How to Tile a Premade Plastic Shower Pan

Modern bathroom shower

 

dimarik / Getty Images 

When you are considering remodeling your bathroom, usually one thing to be replaced is often the shower, bathtub, or shower/bath combination. That's usually an easy decision. But from that point, it gets harder. Do you install a pre-fabricated shower stall or a tiled shower?

Instead of choosing between one or the other, it's possible to have a combination: tile the walls and still install a synthetic shower pan. This gives you the beauty of the tiled walls and the easy installation of a prefabricated pan.

For tile purists, the only issue with this approach is that you have a synthetic shower pan that looks synthetic. The beauty of the tile ends at foot-level.

Now you can get the best of both worlds. With the right type of shower pan, you can have an easy-to-install, virtually leakproof prefabricated synthetic shower pan and tile. For do-it-yourselfers, this is much easier and far more foolproof than the traditional tilers' method of forming a shower base from scratch.

Pros
  • Pre-sloped: no need to slope and incline the tile

  • Possibility of leaking greatly reduced

Cons
  • Several times more expensive than building a mortar-base tiled shower pan

  • About twice the cost of a conventional (non-tile) synthetic shower pan

Tile-Over Shower Pan Basics

Often called tile-over shower pans, shower pans that are designed to accept tile are heavier and sturdier than a normal pan so that they can withstand the weight of most users without cracking the grout or tile.

In a typical installation, the shower pan is set into a bed of mortar to level it and to secure it to the subfloor.

Next, the walls are covered with cement board and are sealed to the pan with silicone caulk or with a special flashing followed by caulk.

The tiles adhere to the base either with conventional modified thinset or with an epoxy adhesive supplied by the shower pan manufacturer.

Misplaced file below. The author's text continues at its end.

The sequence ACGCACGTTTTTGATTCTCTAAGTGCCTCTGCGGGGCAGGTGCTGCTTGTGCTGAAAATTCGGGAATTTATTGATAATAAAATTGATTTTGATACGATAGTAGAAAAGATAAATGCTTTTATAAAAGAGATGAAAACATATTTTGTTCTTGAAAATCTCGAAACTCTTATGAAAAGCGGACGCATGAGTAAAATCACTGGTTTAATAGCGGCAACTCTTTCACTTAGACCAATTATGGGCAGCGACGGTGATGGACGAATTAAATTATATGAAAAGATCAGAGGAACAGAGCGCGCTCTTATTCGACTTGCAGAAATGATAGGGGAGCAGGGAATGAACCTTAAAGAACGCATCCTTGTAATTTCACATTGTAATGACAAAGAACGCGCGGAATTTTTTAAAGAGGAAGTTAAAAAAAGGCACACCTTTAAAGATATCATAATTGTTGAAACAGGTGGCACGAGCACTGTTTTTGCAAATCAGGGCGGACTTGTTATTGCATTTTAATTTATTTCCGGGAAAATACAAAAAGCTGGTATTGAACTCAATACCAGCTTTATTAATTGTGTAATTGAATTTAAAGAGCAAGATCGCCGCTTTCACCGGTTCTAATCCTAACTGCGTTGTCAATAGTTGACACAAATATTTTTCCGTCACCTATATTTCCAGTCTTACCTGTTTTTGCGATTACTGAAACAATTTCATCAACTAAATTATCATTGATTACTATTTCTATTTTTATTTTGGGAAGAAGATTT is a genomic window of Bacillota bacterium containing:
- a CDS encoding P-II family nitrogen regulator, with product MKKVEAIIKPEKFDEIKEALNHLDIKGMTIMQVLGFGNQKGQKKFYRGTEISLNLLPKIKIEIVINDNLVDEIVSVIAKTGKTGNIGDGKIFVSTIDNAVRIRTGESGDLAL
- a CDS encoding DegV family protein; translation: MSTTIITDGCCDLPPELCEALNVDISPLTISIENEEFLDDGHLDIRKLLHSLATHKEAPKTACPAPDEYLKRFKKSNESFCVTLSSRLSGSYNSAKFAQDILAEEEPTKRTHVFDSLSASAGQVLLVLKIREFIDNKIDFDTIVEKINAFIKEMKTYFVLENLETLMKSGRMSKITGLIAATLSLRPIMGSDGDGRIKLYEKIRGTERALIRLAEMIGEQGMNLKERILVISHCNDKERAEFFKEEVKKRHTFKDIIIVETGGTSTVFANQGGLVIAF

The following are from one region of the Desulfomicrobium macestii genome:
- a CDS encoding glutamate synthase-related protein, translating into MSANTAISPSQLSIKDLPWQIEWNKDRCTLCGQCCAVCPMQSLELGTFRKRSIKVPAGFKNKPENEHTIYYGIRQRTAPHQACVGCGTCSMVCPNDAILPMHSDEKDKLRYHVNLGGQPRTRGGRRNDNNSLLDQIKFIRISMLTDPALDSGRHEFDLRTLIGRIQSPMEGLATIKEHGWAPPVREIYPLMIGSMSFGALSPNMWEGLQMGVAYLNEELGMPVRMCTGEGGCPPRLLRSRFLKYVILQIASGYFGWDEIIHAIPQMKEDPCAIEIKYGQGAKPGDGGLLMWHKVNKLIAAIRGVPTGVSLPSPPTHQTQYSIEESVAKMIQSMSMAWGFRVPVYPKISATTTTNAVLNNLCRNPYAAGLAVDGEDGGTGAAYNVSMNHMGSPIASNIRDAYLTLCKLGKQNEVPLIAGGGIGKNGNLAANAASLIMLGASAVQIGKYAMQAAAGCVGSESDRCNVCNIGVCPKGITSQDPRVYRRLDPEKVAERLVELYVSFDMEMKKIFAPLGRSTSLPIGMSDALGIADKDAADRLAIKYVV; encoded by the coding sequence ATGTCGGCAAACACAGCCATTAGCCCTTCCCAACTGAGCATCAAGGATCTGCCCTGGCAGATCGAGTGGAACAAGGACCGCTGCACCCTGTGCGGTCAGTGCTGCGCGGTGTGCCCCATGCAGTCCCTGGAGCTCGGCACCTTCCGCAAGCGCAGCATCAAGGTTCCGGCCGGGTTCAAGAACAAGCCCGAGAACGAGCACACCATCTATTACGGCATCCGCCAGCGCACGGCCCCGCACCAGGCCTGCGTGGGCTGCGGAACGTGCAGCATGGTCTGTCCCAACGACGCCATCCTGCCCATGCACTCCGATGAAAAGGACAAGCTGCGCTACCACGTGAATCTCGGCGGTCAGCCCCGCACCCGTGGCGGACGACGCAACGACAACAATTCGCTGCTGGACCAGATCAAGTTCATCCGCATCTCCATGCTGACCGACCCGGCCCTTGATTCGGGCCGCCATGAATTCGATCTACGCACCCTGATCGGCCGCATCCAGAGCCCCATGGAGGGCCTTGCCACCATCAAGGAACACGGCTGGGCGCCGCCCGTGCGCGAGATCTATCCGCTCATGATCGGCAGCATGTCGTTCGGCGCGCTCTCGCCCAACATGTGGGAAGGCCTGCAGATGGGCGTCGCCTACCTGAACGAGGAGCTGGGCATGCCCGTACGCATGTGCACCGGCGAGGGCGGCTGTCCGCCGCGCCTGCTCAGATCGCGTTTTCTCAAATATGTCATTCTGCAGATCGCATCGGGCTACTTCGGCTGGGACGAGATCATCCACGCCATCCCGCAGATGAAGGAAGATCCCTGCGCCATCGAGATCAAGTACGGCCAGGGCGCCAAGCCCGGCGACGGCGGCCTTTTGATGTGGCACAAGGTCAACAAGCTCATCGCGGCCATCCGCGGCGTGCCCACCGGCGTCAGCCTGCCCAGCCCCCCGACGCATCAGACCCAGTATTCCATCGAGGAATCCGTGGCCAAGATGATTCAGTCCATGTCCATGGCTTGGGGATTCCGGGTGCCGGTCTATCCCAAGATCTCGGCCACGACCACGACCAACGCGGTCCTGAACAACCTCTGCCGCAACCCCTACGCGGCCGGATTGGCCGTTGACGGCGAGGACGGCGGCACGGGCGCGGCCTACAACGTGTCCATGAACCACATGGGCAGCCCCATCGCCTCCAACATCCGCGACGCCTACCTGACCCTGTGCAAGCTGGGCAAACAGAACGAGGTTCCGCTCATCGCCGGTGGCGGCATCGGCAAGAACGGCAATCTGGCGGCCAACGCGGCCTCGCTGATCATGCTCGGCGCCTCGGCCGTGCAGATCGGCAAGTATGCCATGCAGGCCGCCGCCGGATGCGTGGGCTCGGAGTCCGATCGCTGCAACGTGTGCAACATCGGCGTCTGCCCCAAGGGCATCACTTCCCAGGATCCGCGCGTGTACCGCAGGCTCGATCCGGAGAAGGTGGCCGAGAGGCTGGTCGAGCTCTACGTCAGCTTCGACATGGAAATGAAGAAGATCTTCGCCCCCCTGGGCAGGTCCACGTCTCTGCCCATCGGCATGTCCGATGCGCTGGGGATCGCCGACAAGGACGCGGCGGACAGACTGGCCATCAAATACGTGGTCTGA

You cannot tile over standard polymer or fiberglass shower pans because they flex too much and will eventually crack the tile grout and possibly even the tile itself.

Tip

It's helpful to dry-fit and pre-cut all of the tiles before applying the tile adhesive or thinset. Since the shower pan is already at its eventual size, there will be no size changes along the way. You can even dry-fit these tiles outside of the bathroom itself if there are any space limitations.

Tile-Over Shower Pan Installation

The standard installation of a tile-over polyurethane shower pan starts with a framed-in shower alcove that is sized for the shower pan. If the subfloor is wood, it should receive a layer of cement board to protect the wood from the mortar bed under the pan.

If there is access to the drain connection below the shower, the subfloor simply needs a hole for the shower pan drain assembly to fit through. The final drain hookup can be made after the shower is completed.

  1. If there is no access below, the drain must be stubbed out to the proper height below the subfloor surface, and the shower pan drain assembly must be glued to the stubout when the pan is installed.
  2. Frame the shower or shower/bathtub stall to the dimensions that come with the shower pan. Start by purchasing the shower pan (or referring to instructions) before framing out the enclosure.
  3. Dry-fit the pan's drain with the subfloor's drain hole.
  4. Fit the shower pan itself into the shower or tub framed enclosure to check for proper fit.
  5. Prepare the PVC or ABS drainpipe. It should extend upward far enough that it fits the target drain hole of the shower pan and it should be flush with the shower pan floor.
  6. Remove the shower pan.
  7. Apply the waterproofing to the subfloor. Waterproofing methods include: liquid membrane, tar paper, or a synthetic solid membrane.
  8. Mix up the mortar for the base of the shower pan.
  9. With a trowel, spread the mortar across the subfoor to the depth specified by the shower pan manufacturer. The mortar should be spread evenly across the subfloor. Otherwise, pockets will develop in the mortar that will create hollowness below the shower pan.
  10. Carefully lay the shower pan on top of the mortar base. Apply enough pressure across the entire shower pan to evenly set the pan into the mortar.
  11. After the shower pan mortar is solid enough to walk on, install the cement backer board on the walls of the shower. Seal all joints with silicone caulk.
  12. Tile the floor and the sides of the shower pan with modified thinset. Use a notched trowel to regulate the flow of thinset across the shower base.
  13. After the thinset has cured solid, grout the tile.